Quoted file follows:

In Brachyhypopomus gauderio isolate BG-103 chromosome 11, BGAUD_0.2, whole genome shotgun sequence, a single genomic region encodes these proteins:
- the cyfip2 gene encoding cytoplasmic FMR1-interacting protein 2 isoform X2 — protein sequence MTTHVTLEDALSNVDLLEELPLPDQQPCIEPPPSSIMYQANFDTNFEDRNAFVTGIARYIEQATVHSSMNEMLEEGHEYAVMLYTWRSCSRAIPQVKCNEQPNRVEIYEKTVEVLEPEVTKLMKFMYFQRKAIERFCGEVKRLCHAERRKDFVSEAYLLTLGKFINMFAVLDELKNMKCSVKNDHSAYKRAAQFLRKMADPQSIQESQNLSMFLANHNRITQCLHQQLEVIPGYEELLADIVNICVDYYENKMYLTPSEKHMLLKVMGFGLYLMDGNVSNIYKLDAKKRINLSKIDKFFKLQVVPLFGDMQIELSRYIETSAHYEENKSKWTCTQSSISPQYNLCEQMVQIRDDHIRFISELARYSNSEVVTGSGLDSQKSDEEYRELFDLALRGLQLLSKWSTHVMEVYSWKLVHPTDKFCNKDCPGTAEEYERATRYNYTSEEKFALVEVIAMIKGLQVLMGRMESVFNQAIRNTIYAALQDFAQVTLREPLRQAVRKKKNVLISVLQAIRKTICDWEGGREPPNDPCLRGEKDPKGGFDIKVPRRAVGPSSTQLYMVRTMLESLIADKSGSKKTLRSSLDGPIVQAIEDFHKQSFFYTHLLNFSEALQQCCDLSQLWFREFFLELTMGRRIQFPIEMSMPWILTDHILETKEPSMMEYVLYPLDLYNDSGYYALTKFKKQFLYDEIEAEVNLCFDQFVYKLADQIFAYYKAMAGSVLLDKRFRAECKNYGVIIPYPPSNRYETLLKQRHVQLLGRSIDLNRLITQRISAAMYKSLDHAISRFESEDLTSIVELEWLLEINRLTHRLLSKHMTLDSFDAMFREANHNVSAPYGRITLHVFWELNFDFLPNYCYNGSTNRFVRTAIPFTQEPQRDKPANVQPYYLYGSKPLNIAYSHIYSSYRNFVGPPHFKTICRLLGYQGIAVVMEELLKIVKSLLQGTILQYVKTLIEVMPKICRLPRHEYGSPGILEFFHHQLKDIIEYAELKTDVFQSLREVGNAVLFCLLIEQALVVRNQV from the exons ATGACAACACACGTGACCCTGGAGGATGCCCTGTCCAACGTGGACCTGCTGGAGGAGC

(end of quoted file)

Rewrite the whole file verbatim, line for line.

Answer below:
In Brachyhypopomus gauderio isolate BG-103 chromosome 11, BGAUD_0.2, whole genome shotgun sequence, a single genomic region encodes these proteins:
- the cyfip2 gene encoding cytoplasmic FMR1-interacting protein 2 isoform X2 — protein sequence MTTHVTLEDALSNVDLLEELPLPDQQPCIEPPPSSIMYQANFDTNFEDRNAFVTGIARYIEQATVHSSMNEMLEEGHEYAVMLYTWRSCSRAIPQVKCNEQPNRVEIYEKTVEVLEPEVTKLMKFMYFQRKAIERFCGEVKRLCHAERRKDFVSEAYLLTLGKFINMFAVLDELKNMKCSVKNDHSAYKRAAQFLRKMADPQSIQESQNLSMFLANHNRITQCLHQQLEVIPGYEELLADIVNICVDYYENKMYLTPSEKHMLLKVMGFGLYLMDGNVSNIYKLDAKKRINLSKIDKFFKLQVVPLFGDMQIELSRYIETSAHYEENKSKWTCTQSSISPQYNLCEQMVQIRDDHIRFISELARYSNSEVVTGSGLDSQKSDEEYRELFDLALRGLQLLSKWSTHVMEVYSWKLVHPTDKFCNKDCPGTAEEYERATRYNYTSEEKFALVEVIAMIKGLQVLMGRMESVFNQAIRNTIYAALQDFAQVTLREPLRQAVRKKKNVLISVLQAIRKTICDWEGGREPPNDPCLRGEKDPKGGFDIKVPRRAVGPSSTQLYMVRTMLESLIADKSGSKKTLRSSLDGPIVQAIEDFHKQSFFYTHLLNFSEALQQCCDLSQLWFREFFLELTMGRRIQFPIEMSMPWILTDHILETKEPSMMEYVLYPLDLYNDSGYYALTKFKKQFLYDEIEAEVNLCFDQFVYKLADQIFAYYKAMAGSVLLDKRFRAECKNYGVIIPYPPSNRYETLLKQRHVQLLGRSIDLNRLITQRISAAMYKSLDHAISRFESEDLTSIVELEWLLEINRLTHRLLSKHMTLDSFDAMFREANHNVSAPYGRITLHVFWELNFDFLPNYCYNGSTNRFVRTAIPFTQEPQRDKPANVQPYYLYGSKPLNIAYSHIYSSYRNFVGPPHFKTICRLLGYQGIAVVMEELLKIVKSLLQGTILQYVKTLIEVMPKICRLPRHEYGSPGILEFFHHQLKDIIEYAELKTDVFQSLREVGNAVLFCLLIEQALVVRNQV from the exons ATGACAACACACGTGACCCTGGAGGATGCCCTGTCCAACGTGGACCTGCTGGAGGAGC